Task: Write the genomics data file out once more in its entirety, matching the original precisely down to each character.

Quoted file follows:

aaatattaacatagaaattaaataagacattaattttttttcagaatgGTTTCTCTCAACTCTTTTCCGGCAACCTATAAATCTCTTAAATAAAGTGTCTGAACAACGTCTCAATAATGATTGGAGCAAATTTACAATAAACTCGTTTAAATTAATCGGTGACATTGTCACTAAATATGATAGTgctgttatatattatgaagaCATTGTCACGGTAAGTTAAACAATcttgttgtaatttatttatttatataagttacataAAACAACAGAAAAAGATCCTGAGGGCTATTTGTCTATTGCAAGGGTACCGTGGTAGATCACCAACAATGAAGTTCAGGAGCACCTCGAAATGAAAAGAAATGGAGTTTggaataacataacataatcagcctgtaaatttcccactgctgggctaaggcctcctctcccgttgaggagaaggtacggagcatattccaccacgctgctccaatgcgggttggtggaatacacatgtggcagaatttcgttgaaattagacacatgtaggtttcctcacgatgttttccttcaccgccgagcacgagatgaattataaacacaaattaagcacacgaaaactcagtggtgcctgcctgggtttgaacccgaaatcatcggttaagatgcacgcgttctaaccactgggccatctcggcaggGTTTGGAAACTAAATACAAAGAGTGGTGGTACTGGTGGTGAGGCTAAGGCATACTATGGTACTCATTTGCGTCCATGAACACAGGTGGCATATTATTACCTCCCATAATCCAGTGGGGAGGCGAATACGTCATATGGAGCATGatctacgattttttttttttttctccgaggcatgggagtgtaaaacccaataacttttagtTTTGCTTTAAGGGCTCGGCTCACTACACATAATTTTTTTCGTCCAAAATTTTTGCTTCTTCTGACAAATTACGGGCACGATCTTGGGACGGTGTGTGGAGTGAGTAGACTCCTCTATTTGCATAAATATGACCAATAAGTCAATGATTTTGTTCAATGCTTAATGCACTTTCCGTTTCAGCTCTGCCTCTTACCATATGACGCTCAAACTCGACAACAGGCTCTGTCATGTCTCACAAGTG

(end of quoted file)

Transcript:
aaatattaacatagaaattaaataagacattaattttttttcagaatgGTTTCTCTCAACTCTTTTCCGGCAACCTATAAATCTCTTAAATAAAGTGTCTGAACAACGTCTCAATAATGATTGGAGCAAATTTACAATAAACTCGTTTAAATTAATCGGTGACATTGTCACTAAATATGATAGTgctgttatatattatgaagaCATTGTCACGGTAAGTTAAACAATcttgttgtaatttatttatttatataagttacataAAACAACAGAAAAAGATCCTGAGGGCTATTTGTCTATTGCAAGGGTACCGTGGTAGATCACCAACAATGAAGTTCAGGAGCACCTCGAAATGAAAAGAAATGGAGTTTggaataacataacataatcagcctgtaaatttcccactgctgggctaaggcctcctctcccgttgaggagaaggtacggagcatattccaccacgctgctccaatgcgggttggtggaatacacatgtggcagaatttcgttgaaattagacacatgtaggtttcctcacgatgttttccttcaccgccgagcacgagatgaattataaacacaaattaagcacacgaaaactcagtggtgcctgcctgggtttgaacccgaaatcatcggttaagatgcacgcgttctaaccactgggccatctcggcaggGTTTGGAAACTAAATACAAAGAGTGGTGGTACTGGTGGTGAGGCTAAGGCATACTATGGTACTCATTTGCGTCCATGAACACAGGTGGCATATTATTACCTCCCATAATCCAGTGGGGAGGCGAATACGTCATATGGAGCATGatctacgattttttttttttttctccgaggcatgggagtgtaaaacccaataacttttagtTTTGCTTTAAGGGCTCGGCTCACTACACATAATTTTTTTCGTCCAAAATTTTTGCTTCTTCTGACAAATTACGGGCACGATCTTGGGACGGTGTGTGGAGTGAGTAGACTCCTCTATTTGCATAAATATGACCAATAAGTCAATGATTTTGTTCAATGCTTAATGCACTTTCCGTTTCAGCTCTGCCTCTTACCATATGACGCTCAAACTCGACAACAGGCTCTGTCATGTCTCACAAGTG